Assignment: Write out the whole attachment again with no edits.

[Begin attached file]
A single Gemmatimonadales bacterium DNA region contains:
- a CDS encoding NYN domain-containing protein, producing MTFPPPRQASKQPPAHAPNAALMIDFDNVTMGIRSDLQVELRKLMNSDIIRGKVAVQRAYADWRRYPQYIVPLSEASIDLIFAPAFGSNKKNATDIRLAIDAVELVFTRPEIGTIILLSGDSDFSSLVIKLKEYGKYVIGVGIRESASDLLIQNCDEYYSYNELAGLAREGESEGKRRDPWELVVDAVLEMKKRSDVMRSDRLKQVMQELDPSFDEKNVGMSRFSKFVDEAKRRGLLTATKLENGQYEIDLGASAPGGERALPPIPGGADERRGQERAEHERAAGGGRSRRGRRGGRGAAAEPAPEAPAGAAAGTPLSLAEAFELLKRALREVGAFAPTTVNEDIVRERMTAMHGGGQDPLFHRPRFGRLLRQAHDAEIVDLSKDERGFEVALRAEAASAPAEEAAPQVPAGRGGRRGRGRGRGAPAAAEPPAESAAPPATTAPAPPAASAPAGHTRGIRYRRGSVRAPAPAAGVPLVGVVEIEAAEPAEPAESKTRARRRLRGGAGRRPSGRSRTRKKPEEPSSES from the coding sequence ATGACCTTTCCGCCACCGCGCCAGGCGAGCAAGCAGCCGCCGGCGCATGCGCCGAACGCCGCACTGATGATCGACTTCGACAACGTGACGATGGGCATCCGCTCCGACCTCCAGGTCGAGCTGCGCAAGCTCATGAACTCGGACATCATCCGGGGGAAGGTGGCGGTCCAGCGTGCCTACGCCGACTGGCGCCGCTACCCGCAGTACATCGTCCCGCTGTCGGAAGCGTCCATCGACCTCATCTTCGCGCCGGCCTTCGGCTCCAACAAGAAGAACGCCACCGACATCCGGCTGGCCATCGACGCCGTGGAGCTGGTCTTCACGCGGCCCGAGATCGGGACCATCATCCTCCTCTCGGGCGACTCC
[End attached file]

A single Gemmatimonadales bacterium DNA region contains:
- a CDS encoding NYN domain-containing protein, producing MTFPPPRQASKQPPAHAPNAALMIDFDNVTMGIRSDLQVELRKLMNSDIIRGKVAVQRAYADWRRYPQYIVPLSEASIDLIFAPAFGSNKKNATDIRLAIDAVELVFTRPEIGTIILLSGDSDFSSLVIKLKEYGKYVIGVGIRESASDLLIQNCDEYYSYNELAGLAREGESEGKRRDPWELVVDAVLEMKKRSDVMRSDRLKQVMQELDPSFDEKNVGMSRFSKFVDEAKRRGLLTATKLENGQYEIDLGASAPGGERALPPIPGGADERRGQERAEHERAAGGGRSRRGRRGGRGAAAEPAPEAPAGAAAGTPLSLAEAFELLKRALREVGAFAPTTVNEDIVRERMTAMHGGGQDPLFHRPRFGRLLRQAHDAEIVDLSKDERGFEVALRAEAASAPAEEAAPQVPAGRGGRRGRGRGRGAPAAAEPPAESAAPPATTAPAPPAASAPAGHTRGIRYRRGSVRAPAPAAGVPLVGVVEIEAAEPAEPAESKTRARRRLRGGAGRRPSGRSRTRKKPEEPSSES from the coding sequence ATGACCTTTCCGCCACCGCGCCAGGCGAGCAAGCAGCCGCCGGCGCATGCGCCGAACGCCGCACTGATGATCGACTTCGACAACGTGACGATGGGCATCCGCTCCGACCTCCAGGTCGAGCTGCGCAAGCTCATGAACTCGGACATCATCCGGGGGAAGGTGGCGGTCCAGCGTGCCTACGCCGACTGGCGCCGCTACCCGCAGTACATCGTCCCGCTGTCGGAAGCGTCCATCGACCTCATCTTCGCGCCGGCCTTCGGCTCCAACAAGAAGAACGCCACCGACATCCGGCTGGCCATCGACGCCGTGGAGCTGGTCTTCACGCGGCCCGAGATCGGGACCATCATCCTCCTCTCGGGCGACTCC